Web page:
What I do…





I am keen and energetic in encouraging people to participate in creative projects on my residencies. Hearing people’s stories and personal experiences about places helps me to gain a better understanding of the relationship between a community and particular place, be it a school, a church, a train or a youth club. Through personal observations we start to see a microcosm that often reflects the bigger picture, the macrocosm, the world.

Site-specific light installations


These installations are often an element of a residency. I have worked on installations in churches and more recently in a highland town on a restored building. My images are inspired by the buildings and surrounding area. For example in Guildford Cathedral the doves and angels in the Nave, and the architecture inspired by an aircraft hanger, led me to research images of ‘flight’ and how we perceive flying in aeroplanes.

Work with young people, adults and older people


I have an intuitive ability to recognise an individuals needs, combined with an enthusiasm about art and a strong desire to provide people with creative opportunities. I adopt an imaginative approach to facilitating art, technology, video making, Photoshop and physical theatre for a range of age groups in commuity centres, schools, youth clubs, art centres and festivals. This can involve game playing in order to ease nerves or simply to get to know one another on a course.

I believe that patience, encouragement and sympathy is required when facilitating new skills, especially since people often lack confidence in being creative or are perhaps elderly and anxious about working with new materials, especially computers. I teach Photoshop with visual games, such as consequences, to encourage people to relax and laugh whilst learning.

During the Shambala festival in August 2003 I taught fifteen people Physical theatre techniques to create a shadow performance inside a huge lantern. These people had no previous experience of performing and were surprised by their confidence and the results after a two hour workshop.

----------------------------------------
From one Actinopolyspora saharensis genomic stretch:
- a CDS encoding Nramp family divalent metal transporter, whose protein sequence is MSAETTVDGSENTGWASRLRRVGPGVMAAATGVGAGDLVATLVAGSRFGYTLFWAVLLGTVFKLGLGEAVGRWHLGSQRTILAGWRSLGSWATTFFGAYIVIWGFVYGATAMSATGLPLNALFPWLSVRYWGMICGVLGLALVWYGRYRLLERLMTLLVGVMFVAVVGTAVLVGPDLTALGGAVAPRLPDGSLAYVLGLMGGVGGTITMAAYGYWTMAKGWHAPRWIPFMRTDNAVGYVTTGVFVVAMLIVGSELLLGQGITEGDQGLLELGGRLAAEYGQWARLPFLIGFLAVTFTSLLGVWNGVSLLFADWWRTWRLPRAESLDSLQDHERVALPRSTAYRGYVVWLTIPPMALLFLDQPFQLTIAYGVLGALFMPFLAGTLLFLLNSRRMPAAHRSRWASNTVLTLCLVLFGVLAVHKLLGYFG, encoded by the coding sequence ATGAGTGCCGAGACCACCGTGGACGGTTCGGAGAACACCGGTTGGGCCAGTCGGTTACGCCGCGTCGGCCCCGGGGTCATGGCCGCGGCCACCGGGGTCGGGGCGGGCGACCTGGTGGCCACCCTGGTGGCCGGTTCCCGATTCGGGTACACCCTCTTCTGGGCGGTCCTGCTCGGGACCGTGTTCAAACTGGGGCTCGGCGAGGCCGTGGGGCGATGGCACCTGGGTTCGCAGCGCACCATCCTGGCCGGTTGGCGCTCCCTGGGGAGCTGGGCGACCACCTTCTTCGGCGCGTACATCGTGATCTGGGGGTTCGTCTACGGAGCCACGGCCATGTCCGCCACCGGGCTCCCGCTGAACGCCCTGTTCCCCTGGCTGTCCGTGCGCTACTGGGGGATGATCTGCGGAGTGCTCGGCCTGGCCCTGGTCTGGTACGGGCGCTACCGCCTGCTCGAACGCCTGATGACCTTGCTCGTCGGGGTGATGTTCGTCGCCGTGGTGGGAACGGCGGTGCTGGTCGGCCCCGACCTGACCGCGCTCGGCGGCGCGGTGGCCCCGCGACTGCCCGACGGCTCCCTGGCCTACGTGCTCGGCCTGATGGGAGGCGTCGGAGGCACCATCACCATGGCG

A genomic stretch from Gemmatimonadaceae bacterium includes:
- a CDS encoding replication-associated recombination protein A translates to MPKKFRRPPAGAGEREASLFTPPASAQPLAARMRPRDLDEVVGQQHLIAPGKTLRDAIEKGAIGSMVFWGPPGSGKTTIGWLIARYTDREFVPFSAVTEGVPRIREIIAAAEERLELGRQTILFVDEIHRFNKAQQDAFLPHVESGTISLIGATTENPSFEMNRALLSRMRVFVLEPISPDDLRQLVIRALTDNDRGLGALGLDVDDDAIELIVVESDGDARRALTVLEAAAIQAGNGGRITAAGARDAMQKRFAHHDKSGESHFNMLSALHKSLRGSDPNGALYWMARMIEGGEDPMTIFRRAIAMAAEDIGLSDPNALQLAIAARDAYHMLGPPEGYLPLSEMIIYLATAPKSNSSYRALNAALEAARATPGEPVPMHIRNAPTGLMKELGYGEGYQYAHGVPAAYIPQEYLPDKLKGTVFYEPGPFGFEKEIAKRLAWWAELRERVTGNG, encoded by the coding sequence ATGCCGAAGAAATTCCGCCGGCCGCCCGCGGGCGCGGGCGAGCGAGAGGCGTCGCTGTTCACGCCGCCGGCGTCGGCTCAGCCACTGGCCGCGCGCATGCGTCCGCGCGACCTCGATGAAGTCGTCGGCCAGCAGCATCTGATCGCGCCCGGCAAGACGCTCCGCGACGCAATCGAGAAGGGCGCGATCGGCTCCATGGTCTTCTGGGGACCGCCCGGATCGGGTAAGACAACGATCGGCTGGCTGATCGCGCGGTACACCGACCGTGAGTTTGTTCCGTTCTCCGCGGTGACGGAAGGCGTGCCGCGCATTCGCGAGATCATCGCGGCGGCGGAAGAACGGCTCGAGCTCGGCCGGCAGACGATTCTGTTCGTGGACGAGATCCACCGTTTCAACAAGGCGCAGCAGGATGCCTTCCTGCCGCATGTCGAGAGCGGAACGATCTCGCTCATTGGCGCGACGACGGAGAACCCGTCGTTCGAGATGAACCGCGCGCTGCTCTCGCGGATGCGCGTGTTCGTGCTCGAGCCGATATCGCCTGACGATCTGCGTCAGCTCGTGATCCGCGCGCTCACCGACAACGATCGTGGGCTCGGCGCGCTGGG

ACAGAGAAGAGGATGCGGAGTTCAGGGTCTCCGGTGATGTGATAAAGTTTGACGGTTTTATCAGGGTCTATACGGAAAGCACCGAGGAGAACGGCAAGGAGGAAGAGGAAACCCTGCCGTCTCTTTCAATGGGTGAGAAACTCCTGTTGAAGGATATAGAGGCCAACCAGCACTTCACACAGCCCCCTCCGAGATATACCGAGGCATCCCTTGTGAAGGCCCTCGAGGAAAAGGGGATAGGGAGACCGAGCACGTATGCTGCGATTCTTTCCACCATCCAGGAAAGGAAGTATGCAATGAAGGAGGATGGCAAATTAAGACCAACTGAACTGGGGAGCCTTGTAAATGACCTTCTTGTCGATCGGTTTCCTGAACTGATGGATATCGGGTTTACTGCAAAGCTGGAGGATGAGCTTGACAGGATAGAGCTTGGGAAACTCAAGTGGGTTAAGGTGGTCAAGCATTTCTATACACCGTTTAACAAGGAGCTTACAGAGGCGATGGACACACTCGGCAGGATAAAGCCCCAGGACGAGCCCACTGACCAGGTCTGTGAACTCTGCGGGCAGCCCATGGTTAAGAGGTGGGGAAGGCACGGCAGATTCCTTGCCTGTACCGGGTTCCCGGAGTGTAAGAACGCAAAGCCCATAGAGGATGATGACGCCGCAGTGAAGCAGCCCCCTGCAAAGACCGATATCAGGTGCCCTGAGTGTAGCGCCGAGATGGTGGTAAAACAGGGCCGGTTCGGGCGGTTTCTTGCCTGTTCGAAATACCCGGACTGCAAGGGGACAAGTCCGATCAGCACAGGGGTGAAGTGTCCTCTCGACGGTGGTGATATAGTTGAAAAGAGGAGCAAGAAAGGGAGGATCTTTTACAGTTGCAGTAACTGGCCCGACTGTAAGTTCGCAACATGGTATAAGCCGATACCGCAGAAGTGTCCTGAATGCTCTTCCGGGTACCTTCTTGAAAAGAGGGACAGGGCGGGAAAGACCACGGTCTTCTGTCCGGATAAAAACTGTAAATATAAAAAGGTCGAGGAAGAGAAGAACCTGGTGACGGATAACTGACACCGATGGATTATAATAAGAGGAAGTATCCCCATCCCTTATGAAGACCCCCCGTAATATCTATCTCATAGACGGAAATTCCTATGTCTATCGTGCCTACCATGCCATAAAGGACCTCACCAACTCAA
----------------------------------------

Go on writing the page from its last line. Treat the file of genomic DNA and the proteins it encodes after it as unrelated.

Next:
Performance work


During a Physical Theatre course in 2002 I realised the potential to break through creative blocks with movement and games. I also began my most personal work to date, Work in Progress with physical and powerful visual metaphors. It is a moving celebration of life, creating universal metaphors with diaries. I’m currently developing and exploring it’s boundaries: as both performance and honest presentation of my artist self to a befriended audience. I hope to perform the work in the near future once I find a suitable venue.

I have introduced physical theatre to enhance my video workshops. This includes games to loosen people up, exercises encouraging people to work together and giving people more confidence in front of the camera.

Artist mentoring


During my residency in Wick Youth Club I mentored a New Deal trainee, Jonny Broad, an English graduate with little arts training. I delegated administrative duties, such as researching digital equipment, timetabling use of equipment, written and photographic project documentation, as well as researching local stories and images for inspiration. I gave him one-to-one training in editing with Final Cut Pro. We planned video workshops together and he eventually led the video group with demonstrations in low-tech special effects with the camera and Final Cut Pro. He also worked with the young people technically assisting them in completing their own videos. The workshops continued through the summer once my residency was complete in June 2004.

Currently I’m mentoring Freestyle, a group of three young artists. I’m leading a series of learning sessions on working interactively and professionally with community groups on arts projects. This is a project organised and overseen by the Brighton gallery Fabrica.


I have given talks and shown video work from my residencies in various universities and colleges.
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